What is happening in this area is far from being a local problem. In 2017, the country’s parliament expressed concern that people they considered to be real Danes were becoming a minority in some areas. The law on the ghettos is passed the following year. By breaking up these communities, the government hopes to confront what it calls “parallel societies”. This phrase comes up so often in Denmark that it borders on collective paranoia: the fear that areas that are home to large numbers of minority and Muslim citizens risk shattering a national culture.
The ghetto law was invented by Denmark’s previous right-wing government. Yet it is now being enforced by the left-leaning social-democratic government, aiming to bolster support among voters who otherwise fear it will be lost to the right.
This counts not only in Denmark, but also in Great Britain. It is often said that left-leaning parties must assuage the cultural anxieties of left-behind voters if they are to stave off the electoral threat from the right. This is visible in the distinction drawn between ‘somewhere’ and ‘anywhere’, the argument that working-class Labor votes have collapsed because people feel like ‘strangers in their own country’ , or in books that give an academic sheen to the disturbing idea. that “racial self-interest” of white citizens is not the same as racism. Some even seemed to suggest, as did the Danish government, that whether you are truly British is defined on the basis of your ethnicity.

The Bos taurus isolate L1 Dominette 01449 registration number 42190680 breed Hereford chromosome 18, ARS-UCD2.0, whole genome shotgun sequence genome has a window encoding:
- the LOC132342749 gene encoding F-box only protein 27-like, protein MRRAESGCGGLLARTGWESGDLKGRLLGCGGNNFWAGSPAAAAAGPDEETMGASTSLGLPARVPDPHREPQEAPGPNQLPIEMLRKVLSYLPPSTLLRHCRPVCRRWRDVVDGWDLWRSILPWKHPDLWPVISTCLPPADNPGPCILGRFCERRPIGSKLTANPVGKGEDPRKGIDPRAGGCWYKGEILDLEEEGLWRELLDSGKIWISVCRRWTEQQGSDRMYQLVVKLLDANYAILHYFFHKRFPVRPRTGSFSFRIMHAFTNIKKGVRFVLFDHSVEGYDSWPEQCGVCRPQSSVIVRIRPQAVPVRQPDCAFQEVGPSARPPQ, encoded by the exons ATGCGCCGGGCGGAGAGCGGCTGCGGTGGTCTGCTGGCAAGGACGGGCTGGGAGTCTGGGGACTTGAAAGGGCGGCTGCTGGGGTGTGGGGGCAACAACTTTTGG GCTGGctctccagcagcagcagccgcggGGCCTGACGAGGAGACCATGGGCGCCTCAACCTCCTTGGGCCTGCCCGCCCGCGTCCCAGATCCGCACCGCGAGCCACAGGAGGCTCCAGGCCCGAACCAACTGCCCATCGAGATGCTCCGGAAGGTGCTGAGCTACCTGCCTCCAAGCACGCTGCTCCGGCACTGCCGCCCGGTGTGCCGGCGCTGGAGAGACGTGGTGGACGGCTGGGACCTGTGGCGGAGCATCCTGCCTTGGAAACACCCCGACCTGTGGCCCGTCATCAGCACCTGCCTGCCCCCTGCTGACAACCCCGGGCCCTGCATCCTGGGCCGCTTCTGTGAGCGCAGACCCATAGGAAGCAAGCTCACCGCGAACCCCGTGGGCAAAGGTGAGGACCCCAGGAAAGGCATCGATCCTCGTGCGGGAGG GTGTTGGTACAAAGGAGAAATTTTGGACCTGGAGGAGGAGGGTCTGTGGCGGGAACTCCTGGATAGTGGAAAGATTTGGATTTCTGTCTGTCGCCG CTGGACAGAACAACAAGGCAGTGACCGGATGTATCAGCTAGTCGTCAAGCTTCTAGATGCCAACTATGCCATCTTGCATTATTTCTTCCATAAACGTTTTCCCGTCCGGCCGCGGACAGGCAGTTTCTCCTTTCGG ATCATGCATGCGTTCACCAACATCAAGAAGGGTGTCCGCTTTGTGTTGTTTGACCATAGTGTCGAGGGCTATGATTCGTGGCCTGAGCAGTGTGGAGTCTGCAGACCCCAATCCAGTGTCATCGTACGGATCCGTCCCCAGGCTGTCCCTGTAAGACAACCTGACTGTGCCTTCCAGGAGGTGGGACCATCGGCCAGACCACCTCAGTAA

The Danish Social Democratic Party has been hailed by British commentators as a lesson in how to achieve integration and as a model for neutralizing the right. Mjølnerparken shows how ugly these ideas look in practice. This should be a lesson: take this path and you will find yourself forcefully tearing communities apart in the name of social harmony.
Few residents of Mjølnerparken would deny that the estate has its problems. Unemployment and crime rates are above average and overcrowding is a problem. Scratch the surface, however, and you’ll find plenty of stories that challenge that image: Ibrahim Kadoura, an electrician who’s lived here since 1992, proudly tells me about his son’s place in medical school and his daughter’s leading role in a consulting company. . The government views problems in these areas as the product of failed migrant integration, but residents know it is more complicated. The labor market discriminates against people with Middle Eastern and non-Danish surnames, while many people find it difficult to find a job simply because they live in a stigmatized area like Mjølnerparken. Breaking up the estate would destroy a supportive community and do little to address the discrimination its residents face.
Compliance is at the heart of Danish culture. Believing that people are like you and share your values can be helpful in maintaining support for a welfare state. But there is a darker side implicit in this requirement: if the country’s generous welfare state is uniquely Danish, then migrants and foreigners who are not considered genuinely Danish are easily characterized as a threat to him. “The most important thing when people live together is tolerance – ‘I will accept you, and you will accept me,’” Kadoura said. “I accept the Danish people. But I feel like they can’t accept me.